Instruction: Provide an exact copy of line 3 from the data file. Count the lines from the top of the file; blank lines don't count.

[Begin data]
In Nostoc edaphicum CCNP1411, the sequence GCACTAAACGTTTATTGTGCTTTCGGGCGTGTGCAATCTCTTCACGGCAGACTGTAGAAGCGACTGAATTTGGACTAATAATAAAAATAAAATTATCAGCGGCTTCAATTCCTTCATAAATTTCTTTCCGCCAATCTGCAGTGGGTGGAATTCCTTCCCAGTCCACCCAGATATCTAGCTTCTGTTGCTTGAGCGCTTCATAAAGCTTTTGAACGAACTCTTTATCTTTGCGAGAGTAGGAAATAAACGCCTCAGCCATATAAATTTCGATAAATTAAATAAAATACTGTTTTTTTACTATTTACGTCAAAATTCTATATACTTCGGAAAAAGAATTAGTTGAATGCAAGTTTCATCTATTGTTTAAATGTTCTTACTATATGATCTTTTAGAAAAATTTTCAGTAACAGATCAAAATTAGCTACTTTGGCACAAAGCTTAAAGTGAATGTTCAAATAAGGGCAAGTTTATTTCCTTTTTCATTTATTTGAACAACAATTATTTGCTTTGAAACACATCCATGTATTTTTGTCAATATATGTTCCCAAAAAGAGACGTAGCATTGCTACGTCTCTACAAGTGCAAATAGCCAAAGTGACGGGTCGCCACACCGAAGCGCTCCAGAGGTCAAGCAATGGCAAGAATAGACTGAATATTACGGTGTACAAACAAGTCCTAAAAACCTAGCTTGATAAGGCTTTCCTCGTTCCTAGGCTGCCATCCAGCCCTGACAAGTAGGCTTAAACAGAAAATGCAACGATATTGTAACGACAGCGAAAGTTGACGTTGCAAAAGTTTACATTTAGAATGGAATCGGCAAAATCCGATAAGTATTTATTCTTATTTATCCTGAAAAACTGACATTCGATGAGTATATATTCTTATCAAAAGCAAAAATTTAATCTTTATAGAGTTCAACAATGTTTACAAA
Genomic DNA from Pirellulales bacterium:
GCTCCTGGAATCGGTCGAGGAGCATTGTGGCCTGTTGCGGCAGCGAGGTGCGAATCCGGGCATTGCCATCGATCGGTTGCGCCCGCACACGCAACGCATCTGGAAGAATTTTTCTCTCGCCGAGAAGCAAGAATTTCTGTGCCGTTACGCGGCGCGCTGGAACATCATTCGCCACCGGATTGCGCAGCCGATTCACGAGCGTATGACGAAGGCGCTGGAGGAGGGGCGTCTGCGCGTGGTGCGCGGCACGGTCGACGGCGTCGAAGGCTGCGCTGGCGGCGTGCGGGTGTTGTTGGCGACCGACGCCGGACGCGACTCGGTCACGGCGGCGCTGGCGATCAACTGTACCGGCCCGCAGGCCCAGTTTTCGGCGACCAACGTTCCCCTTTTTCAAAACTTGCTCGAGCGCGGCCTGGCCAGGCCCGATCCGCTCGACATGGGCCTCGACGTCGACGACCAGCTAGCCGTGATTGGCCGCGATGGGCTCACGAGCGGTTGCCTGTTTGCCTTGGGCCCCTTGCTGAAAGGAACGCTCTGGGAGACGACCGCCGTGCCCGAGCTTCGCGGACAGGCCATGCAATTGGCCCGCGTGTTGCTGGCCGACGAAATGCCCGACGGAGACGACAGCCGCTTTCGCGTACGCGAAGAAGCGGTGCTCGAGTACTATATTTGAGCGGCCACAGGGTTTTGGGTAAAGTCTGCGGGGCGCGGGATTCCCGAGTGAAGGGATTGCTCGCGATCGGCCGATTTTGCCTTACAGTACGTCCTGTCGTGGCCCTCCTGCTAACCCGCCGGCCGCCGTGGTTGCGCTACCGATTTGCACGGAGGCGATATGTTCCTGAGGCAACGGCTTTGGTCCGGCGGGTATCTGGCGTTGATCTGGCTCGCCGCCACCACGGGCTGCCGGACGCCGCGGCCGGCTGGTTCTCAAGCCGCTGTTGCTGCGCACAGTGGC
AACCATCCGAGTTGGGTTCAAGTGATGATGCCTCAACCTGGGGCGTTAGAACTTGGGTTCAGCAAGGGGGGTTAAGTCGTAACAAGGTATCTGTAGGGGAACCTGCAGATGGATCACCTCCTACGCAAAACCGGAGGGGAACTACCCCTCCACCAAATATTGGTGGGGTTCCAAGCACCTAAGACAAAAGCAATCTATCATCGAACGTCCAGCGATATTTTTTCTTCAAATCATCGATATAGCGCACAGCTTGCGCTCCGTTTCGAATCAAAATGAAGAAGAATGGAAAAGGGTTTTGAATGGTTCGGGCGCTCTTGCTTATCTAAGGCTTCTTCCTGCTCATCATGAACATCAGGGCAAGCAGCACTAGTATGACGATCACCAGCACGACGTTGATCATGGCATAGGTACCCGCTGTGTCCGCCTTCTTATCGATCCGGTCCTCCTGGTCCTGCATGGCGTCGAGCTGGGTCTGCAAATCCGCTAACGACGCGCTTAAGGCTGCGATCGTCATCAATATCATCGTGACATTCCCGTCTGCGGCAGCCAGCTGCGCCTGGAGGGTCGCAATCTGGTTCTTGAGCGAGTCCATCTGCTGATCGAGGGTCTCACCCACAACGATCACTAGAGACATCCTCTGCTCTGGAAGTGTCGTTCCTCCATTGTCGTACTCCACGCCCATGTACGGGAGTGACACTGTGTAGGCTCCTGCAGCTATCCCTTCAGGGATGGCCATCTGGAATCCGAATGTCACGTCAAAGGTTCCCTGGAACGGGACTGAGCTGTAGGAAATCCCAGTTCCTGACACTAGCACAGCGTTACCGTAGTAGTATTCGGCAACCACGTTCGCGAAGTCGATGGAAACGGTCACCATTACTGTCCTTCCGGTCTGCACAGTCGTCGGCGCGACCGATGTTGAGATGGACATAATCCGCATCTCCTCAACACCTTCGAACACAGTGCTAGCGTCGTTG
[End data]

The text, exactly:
GCTCCTGGAATCGGTCGAGGAGCATTGTGGCCTGTTGCGGCAGCGAGGTGCGAATCCGGGCATTGCCATCGATCGGTTGCGCCCGCACACGCAACGCATCTGGAAGAATTTTTCTCTCGCCGAGAAGCAAGAATTTCTGTGCCGTTACGCGGCGCGCTGGAACATCATTCGCCACCGGATTGCGCAGCCGATTCACGAGCGTATGACGAAGGCGCTGGAGGAGGGGCGTCTGCGCGTGGTGCGCGGCACGGTCGACGGCGTCGAAGGCTGCGCTGGCGGCGTGCGGGTGTTGTTGGCGACCGACGCCGGACGCGACTCGGTCACGGCGGCGCTGGCGATCAACTGTACCGGCCCGCAGGCCCAGTTTTCGGCGACCAACGTTCCCCTTTTTCAAAACTTGCTCGAGCGCGGCCTGGCCAGGCCCGATCCGCTCGACATGGGCCTCGACGTCGACGACCAGCTAGCCGTGATTGGCCGCGATGGGCTCACGAGCGGTTGCCTGTTTGCCTTGGGCCCCTTGCTGAAAGGAACGCTCTGGGAGACGACCGCCGTGCCCGAGCTTCGCGGACAGGCCATGCAATTGGCCCGCGTGTTGCTGGCCGACGAAATGCCCGACGGAGACGACAGCCGCTTTCGCGTACGCGAAGAAGCGGTGCTCGAGTACTATATTTGAGCGGCCACAGGGTTTTGGGTAAAGTCTGCGGGGCGCGGGATTCCCGAGTGAAGGGATTGCTCGCGATCGGCCGATTTTGCCTTACAGTACGTCCTGTCGTGGCCCTCCTGCTAACCCGCCGGCCGCCGTGGTTGCGCTACCGATTTGCACGGAGGCGATATGTTCCTGAGGCAACGGCTTTGGTCCGGCGGGTATCTGGCGTTGATCTGGCTCGCCGCCACCACGGGCTGCCGGACGCCGCGGCCGGCTGGTTCTCAAGCCGCTGTTGCTGCGCACAGTGGC